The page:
By Randi Zuckerberg
If you’re looking to live or work in a foreign country, you may have to stand in a long line for legal documentation. Finding out how to navigate global immigration is now more important than ever.
That’s why I support Stephanie Lewin’s work.
Stephanie Lewin is a global immigration lawyer who councils corporations around the world. She is employed by Berry Appleman & Leiden, a full-service corporate immigration law firm, and works directly with large companies, including Fortune 50 companies, as well as with small corporations and entrepreneurs.
1) What is happening with global immigration?
Changes are impacting immigration on a personal and professional level:
• Nationalization and protectionism. Brexit is a good example of this in action. There is an indecision as to what will happen with EU nationals who are not U.K. citizens or residents. Will they or won’t they have to leave the U.K.? Brexit is also causing angst with British expats who are settled in the EU and concerned about their ability to live and work in the EU. This uncertainty is impacting more than 5 million people and their livelihoods.
• The U.S. immigration system. Changes to the immigration system will happen during the Trump administration, and these changes may be imminent and have significant impact.
In 2015, Sen. Jeff Sessions wrote the Immigration Handbook for the New Republican Majority. He called for extensive immigration reform, including what he called the “Silicon Valley STEM Hoax.” He said that the shortage of American (science, technology, engineering and math) workers is a hoax and that there is actually a surplus of Americans qualified to work in STEM. With this belief, he recommends reduction in H-1B and L-1 work permits and changes to the F-1 Optional Practical Training program.
The U.S. immigration program as we know it today could be significantly impacted since H-1Bs and L-1s are the main avenues to employment in the U.S. It could also significantly reduce the numbers of foreign nationals who want to study in the U.S. if OPT is reduced or eliminated, since OPT is the avenue for foreign students to work in the U.S. after their studies. The number of foreign students in the U.S. is currently at its peak.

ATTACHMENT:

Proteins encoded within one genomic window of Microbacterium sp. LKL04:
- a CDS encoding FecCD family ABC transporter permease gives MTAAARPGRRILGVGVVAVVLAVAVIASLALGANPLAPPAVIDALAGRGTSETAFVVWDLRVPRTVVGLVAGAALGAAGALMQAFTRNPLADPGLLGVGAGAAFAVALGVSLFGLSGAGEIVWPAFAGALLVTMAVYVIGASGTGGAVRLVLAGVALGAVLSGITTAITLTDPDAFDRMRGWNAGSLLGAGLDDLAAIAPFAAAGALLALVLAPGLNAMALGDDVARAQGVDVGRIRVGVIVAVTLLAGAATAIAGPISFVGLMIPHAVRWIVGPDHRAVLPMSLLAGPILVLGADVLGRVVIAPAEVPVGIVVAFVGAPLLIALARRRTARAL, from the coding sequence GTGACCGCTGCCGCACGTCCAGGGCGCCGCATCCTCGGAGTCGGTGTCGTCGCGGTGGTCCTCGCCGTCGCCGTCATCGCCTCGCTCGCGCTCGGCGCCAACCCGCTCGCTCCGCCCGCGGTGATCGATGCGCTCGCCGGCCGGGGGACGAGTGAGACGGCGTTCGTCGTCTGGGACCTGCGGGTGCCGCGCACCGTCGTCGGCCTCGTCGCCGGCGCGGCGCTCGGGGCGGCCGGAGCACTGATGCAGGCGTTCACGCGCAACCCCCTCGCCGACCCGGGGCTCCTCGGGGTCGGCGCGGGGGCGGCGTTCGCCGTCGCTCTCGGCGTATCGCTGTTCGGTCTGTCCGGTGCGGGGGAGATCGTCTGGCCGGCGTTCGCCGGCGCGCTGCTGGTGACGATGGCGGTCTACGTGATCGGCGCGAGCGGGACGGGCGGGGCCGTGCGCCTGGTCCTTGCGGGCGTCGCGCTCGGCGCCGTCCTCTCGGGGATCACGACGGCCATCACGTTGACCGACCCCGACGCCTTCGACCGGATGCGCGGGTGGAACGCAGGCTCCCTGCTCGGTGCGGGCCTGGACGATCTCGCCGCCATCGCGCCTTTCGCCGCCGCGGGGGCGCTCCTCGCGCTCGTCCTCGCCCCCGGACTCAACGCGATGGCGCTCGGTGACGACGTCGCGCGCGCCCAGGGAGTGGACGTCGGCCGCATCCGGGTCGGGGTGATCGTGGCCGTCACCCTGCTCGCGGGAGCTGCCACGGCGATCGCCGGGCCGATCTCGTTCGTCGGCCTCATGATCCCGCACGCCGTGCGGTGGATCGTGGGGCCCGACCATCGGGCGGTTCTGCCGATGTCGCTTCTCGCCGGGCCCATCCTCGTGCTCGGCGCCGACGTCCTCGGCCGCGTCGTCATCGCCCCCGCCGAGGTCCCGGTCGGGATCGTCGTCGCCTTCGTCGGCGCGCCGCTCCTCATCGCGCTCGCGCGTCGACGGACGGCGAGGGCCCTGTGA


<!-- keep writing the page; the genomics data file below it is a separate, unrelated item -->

• Cost of doing global business at the exclusion of compliance. In 2015 and 2016, the biggest challenges I saw were employees being stopped at borders — particularly Canada, the U.S. and the U.K. These employees were traveling for business, as they have done in the past, but all of a sudden getting pulled over by the immigration authorities at the airport. The immigration authorities are enforcing country regulations and closely scrutinizing who is traveling on business and who is traveling to work.
Corporations need to be compliant in how they are managing their programs and who they are allowing to travel on what type of permit. Whether a company has a risk-averse or a risk-tolerant strategy, the company needs to ensure it is on the right side of the law; otherwise, it could have dire impact on the company and the individual employee. Business travel in lieu of obtaining a work permit, while cost-effective from a standpoint of saving money on assignments and work permits, is not a compliant solution.
2) What’s your advice for companies regarding their immigration programs?
• Compliance is key. Regardless of the risk tolerance, following the local rules and regulations when traveling for business or work is vital. More countries are starting to link police records, entry and exit records and financial records, so a more complete profile of each individual is available each time the person crosses the border.
• Hire experts to run your program. Currently, the trend is for companies to hire employees with little to no experience to run their internal immigration programs. There is so much complexity in immigration at the moment. These employees are essentially being set up to fail, because they have so little experience and immigration is a tough field to navigate.
• Audit your current program. Employers in the U.S. who sponsor employees are going through H cap season right now in preparation to submit H applications before the deadline on April 1. It is very important to determine what will happen if an individual does not receive an H and if there are alternate options to obtain immigration status within and outside of the U.S. Some countries, like the U.K., may be more challenging to obtain a work permit for than they have been in the past as a plan B. Also, coming back to the U.S. may not be an option under the L program if changes are made to the program under the Trump administration. A lot is at stake, and all alternatives, short- and long-term, should be considered to keep the employee population mobile and ready to work as needed.
Randi Zuckerberg is the founder of Zuckerberg Media, a best-selling author and the host of a weekly business show on SiriusXM, “Dot Complicated.” To find out more about Randi Zuckerberg and read features by other Creators Syndicate writers and cartoonists, visit the Creators Syndicate webpage at www.creators.com. COPYRIGHT 2017 CREATORS.COM